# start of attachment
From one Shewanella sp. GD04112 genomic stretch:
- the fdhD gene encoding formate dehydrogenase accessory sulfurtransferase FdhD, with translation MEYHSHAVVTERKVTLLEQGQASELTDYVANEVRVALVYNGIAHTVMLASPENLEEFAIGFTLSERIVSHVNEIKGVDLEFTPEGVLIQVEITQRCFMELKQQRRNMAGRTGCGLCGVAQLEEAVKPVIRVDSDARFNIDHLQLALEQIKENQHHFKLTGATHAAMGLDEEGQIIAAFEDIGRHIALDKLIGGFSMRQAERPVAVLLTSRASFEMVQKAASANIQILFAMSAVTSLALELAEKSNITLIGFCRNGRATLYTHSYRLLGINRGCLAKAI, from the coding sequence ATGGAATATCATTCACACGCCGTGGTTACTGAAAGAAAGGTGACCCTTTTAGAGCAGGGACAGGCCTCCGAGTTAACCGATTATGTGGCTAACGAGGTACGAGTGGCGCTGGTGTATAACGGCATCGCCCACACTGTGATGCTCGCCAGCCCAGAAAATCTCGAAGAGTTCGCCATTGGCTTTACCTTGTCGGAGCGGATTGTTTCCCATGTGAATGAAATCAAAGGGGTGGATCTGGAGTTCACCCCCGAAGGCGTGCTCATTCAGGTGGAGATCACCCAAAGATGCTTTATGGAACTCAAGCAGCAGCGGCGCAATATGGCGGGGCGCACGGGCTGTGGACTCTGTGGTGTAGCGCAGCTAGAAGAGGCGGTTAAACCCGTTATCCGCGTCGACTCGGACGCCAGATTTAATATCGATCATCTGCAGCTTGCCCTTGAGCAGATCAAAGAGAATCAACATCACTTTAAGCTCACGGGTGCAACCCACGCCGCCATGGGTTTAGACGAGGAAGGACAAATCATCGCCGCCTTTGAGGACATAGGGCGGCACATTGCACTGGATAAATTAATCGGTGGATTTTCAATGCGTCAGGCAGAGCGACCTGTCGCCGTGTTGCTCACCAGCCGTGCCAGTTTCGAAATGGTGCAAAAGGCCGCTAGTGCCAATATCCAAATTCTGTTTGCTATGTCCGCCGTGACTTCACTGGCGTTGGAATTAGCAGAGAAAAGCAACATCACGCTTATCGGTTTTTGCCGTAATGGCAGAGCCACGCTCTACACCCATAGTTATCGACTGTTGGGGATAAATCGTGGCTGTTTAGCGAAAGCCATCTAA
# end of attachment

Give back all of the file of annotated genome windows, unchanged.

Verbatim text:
From one Shewanella sp. GD04112 genomic stretch:
- the fdhD gene encoding formate dehydrogenase accessory sulfurtransferase FdhD, with translation MEYHSHAVVTERKVTLLEQGQASELTDYVANEVRVALVYNGIAHTVMLASPENLEEFAIGFTLSERIVSHVNEIKGVDLEFTPEGVLIQVEITQRCFMELKQQRRNMAGRTGCGLCGVAQLEEAVKPVIRVDSDARFNIDHLQLALEQIKENQHHFKLTGATHAAMGLDEEGQIIAAFEDIGRHIALDKLIGGFSMRQAERPVAVLLTSRASFEMVQKAASANIQILFAMSAVTSLALELAEKSNITLIGFCRNGRATLYTHSYRLLGINRGCLAKAI, from the coding sequence ATGGAATATCATTCACACGCCGTGGTTACTGAAAGAAAGGTGACCCTTTTAGAGCAGGGACAGGCCTCCGAGTTAACCGATTATGTGGCTAACGAGGTACGAGTGGCGCTGGTGTATAACGGCATCGCCCACACTGTGATGCTCGCCAGCCCAGAAAATCTCGAAGAGTTCGCCATTGGCTTTACCTTGTCGGAGCGGATTGTTTCCCATGTGAATGAAATCAAAGGGGTGGATCTGGAGTTCACCCCCGAAGGCGTGCTCATTCAGGTGGAGATCACCCAAAGATGCTTTATGGAACTCAAGCAGCAGCGGCGCAATATGGCGGGGCGCACGGGCTGTGGACTCTGTGGTGTAGCGCAGCTAGAAGAGGCGGTTAAACCCGTTATCCGCGTCGACTCGGACGCCAGATTTAATATCGATCATCTGCAGCTTGCCCTTGAGCAGATCAAAGAGAATCAACATCACTTTAAGCTCACGGGTGCAACCCACGCCGCCATGGGTTTAGACGAGGAAGGACAAATCATCGCCGCCTTTGAGGACATAGGGCGGCACATTGCACTGGATAAATTAATCGGTGGATTTTCAATGCGTCAGGCAGAGCGACCTGTCGCCGTGTTGCTCACCAGCCGTGCCAGTTTCGAAATGGTGCAAAAGGCCGCTAGTGCCAATATCCAAATTCTGTTTGCTATGTCCGCCGTGACTTCACTGGCGTTGGAATTAGCAGAGAAAAGCAACATCACGCTTATCGGTTTTTGCCGTAATGGCAGAGCCACGCTCTACACCCATAGTTATCGACTGTTGGGGATAAATCGTGGCTGTTTAGCGAAAGCCATCTAA